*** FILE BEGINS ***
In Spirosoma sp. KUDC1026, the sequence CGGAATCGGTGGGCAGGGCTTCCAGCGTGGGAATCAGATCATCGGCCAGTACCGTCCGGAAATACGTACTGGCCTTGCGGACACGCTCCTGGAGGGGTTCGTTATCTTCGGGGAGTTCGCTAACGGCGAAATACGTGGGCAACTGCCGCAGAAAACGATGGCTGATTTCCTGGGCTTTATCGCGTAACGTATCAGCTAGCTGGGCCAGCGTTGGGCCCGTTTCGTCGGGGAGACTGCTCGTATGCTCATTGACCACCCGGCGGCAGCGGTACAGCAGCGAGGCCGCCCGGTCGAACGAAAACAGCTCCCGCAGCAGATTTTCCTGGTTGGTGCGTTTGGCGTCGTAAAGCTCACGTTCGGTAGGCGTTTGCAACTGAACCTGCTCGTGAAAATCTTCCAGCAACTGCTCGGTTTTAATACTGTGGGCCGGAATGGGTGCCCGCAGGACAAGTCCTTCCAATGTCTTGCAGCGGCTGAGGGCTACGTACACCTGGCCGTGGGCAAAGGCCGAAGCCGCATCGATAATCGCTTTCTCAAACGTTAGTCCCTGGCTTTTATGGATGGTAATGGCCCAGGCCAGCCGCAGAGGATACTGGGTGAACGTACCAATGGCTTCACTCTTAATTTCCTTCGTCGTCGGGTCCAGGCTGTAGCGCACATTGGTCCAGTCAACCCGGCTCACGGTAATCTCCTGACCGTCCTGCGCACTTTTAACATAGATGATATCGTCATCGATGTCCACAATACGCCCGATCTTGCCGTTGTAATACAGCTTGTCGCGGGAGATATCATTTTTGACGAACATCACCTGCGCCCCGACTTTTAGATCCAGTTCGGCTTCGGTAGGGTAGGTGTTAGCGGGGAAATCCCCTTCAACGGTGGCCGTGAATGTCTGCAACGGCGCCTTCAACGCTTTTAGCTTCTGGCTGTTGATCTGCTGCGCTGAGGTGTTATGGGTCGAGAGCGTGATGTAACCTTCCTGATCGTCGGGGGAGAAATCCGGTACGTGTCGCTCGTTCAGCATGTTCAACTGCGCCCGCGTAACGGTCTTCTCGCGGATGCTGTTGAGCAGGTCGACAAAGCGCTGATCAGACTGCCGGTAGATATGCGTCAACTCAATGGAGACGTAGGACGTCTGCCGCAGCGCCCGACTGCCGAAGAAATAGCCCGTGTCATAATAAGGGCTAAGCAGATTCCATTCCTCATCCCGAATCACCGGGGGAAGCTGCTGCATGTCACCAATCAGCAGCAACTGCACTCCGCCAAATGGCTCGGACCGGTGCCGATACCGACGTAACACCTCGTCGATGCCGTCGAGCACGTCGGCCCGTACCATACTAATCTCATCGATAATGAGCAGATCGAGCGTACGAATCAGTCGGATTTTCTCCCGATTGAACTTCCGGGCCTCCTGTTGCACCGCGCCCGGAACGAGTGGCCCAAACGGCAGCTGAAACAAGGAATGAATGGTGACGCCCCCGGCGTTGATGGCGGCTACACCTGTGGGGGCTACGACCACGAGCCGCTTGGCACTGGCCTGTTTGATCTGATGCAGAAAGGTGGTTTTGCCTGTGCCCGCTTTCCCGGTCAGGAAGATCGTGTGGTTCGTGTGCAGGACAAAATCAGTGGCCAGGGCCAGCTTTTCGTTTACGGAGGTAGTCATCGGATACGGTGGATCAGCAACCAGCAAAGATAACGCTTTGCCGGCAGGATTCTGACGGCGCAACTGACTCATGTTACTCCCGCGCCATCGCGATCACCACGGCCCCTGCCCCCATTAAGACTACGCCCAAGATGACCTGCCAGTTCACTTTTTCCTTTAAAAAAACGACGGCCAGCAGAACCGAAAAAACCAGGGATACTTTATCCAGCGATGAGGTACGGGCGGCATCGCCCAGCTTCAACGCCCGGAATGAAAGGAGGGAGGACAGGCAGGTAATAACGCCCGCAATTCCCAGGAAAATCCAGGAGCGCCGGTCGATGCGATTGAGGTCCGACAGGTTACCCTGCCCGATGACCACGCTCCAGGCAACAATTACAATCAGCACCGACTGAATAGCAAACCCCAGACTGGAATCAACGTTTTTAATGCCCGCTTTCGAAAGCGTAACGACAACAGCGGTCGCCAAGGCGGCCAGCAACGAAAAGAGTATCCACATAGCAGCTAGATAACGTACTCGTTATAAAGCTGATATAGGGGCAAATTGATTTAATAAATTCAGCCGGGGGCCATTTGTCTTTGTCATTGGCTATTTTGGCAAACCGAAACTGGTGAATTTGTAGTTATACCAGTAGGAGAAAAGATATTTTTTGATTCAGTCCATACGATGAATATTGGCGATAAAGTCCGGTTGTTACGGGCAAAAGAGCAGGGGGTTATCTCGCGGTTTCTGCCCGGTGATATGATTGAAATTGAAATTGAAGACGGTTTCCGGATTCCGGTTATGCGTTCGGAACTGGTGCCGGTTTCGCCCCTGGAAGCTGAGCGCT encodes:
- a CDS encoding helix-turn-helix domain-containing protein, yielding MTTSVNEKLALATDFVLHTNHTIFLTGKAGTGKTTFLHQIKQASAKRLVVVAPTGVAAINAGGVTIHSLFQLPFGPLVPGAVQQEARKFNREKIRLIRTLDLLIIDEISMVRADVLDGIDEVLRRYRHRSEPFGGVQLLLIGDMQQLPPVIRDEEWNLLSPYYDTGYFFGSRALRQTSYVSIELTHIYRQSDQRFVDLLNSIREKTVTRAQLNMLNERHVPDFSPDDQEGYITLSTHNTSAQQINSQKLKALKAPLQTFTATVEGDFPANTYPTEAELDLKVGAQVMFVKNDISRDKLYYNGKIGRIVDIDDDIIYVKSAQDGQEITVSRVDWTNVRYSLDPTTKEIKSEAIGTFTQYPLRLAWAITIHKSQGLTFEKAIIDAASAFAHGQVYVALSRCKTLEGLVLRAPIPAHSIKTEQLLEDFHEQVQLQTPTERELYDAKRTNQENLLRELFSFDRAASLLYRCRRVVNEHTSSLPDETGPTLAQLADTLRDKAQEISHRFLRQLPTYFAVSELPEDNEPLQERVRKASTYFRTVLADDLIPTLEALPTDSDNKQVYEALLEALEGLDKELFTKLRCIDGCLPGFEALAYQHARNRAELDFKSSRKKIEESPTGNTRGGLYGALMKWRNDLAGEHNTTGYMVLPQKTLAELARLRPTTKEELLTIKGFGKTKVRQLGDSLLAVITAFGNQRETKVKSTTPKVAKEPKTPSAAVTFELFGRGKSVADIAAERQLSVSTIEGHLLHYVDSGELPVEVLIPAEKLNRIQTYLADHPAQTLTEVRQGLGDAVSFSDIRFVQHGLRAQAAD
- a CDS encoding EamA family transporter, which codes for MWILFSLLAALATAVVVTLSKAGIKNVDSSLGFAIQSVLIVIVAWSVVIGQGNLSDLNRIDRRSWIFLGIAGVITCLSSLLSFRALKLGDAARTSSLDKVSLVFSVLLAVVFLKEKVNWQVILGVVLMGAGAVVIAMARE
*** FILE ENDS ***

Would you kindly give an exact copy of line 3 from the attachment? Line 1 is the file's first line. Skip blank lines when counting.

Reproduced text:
- a CDS encoding EamA family transporter, which codes for MWILFSLLAALATAVVVTLSKAGIKNVDSSLGFAIQSVLIVIVAWSVVIGQGNLSDLNRIDRRSWIFLGIAGVITCLSSLLSFRALKLGDAARTSSLDKVSLVFSVLLAVVFLKEKVNWQVILGVVLMGAGAVVIAMARE